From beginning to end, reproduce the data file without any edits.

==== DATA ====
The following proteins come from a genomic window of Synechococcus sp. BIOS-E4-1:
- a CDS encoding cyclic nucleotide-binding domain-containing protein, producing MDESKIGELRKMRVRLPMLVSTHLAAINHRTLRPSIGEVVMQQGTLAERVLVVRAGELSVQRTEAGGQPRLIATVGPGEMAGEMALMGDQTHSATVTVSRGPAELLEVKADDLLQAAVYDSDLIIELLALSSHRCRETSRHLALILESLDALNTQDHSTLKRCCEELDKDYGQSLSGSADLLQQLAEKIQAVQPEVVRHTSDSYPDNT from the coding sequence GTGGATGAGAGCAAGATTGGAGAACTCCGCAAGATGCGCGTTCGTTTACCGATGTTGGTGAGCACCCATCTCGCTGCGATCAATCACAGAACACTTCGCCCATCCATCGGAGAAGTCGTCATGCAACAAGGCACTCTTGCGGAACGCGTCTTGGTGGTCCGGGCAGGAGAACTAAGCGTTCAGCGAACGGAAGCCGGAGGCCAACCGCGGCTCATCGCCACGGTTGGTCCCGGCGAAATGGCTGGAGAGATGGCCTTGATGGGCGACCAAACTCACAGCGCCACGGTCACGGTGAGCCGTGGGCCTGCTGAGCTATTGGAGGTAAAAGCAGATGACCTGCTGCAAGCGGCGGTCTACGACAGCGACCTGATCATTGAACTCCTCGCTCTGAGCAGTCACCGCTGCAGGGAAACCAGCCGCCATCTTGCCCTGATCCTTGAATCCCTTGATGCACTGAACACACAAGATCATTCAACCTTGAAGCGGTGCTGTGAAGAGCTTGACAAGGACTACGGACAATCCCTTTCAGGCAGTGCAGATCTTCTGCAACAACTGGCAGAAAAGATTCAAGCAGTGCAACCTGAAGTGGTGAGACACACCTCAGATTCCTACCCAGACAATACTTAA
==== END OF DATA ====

The following proteins come from a genomic window of Synechococcus sp. BIOS-E4-1:
- a CDS encoding cyclic nucleotide-binding domain-containing protein, producing MDESKIGELRKMRVRLPMLVSTHLAAINHRTLRPSIGEVVMQQGTLAERVLVVRAGELSVQRTEAGGQPRLIATVGPGEMAGEMALMGDQTHSATVTVSRGPAELLEVKADDLLQAAVYDSDLIIELLALSSHRCRETSRHLALILESLDALNTQDHSTLKRCCEELDKDYGQSLSGSADLLQQLAEKIQAVQPEVVRHTSDSYPDNT from the coding sequence GTGGATGAGAGCAAGATTGGAGAACTCCGCAAGATGCGCGTTCGTTTACCGATGTTGGTGAGCACCCATCTCGCTGCGATCAATCACAGAACACTTCGCCCATCCATCGGAGAAGTCGTCATGCAACAAGGCACTCTTGCGGAACGCGTCTTGGTGGTCCGGGCAGGAGAACTAAGCGTTCAGCGAACGGAAGCCGGAGGCCAACCGCGGCTCATCGCCACGGTTGGTCCCGGCGAAATGGCTGGAGAGATGGCCTTGATGGGCGACCAAACTCACAGCGCCACGGTCACGGTGAGCCGTGGGCCTGCTGAGCTATTGGAGGTAAAAGCAGATGACCTGCTGCAAGCGGCGGTCTACGACAGCGACCTGATCATTGAACTCCTCGCTCTGAGCAGTCACCGCTGCAGGGAAACCAGCCGCCATCTTGCCCTGATCCTTGAATCCCTTGATGCACTGAACACACAAGATCATTCAACCTTGAAGCGGTGCTGTGAAGAGCTTGACAAGGACTACGGACAATCCCTTTCAGGCAGTGCAGATCTTCTGCAACAACTGGCAGAAAAGATTCAAGCAGTGCAACCTGAAGTGGTGAGACACACCTCAGATTCCTACCCAGACAATACTTAA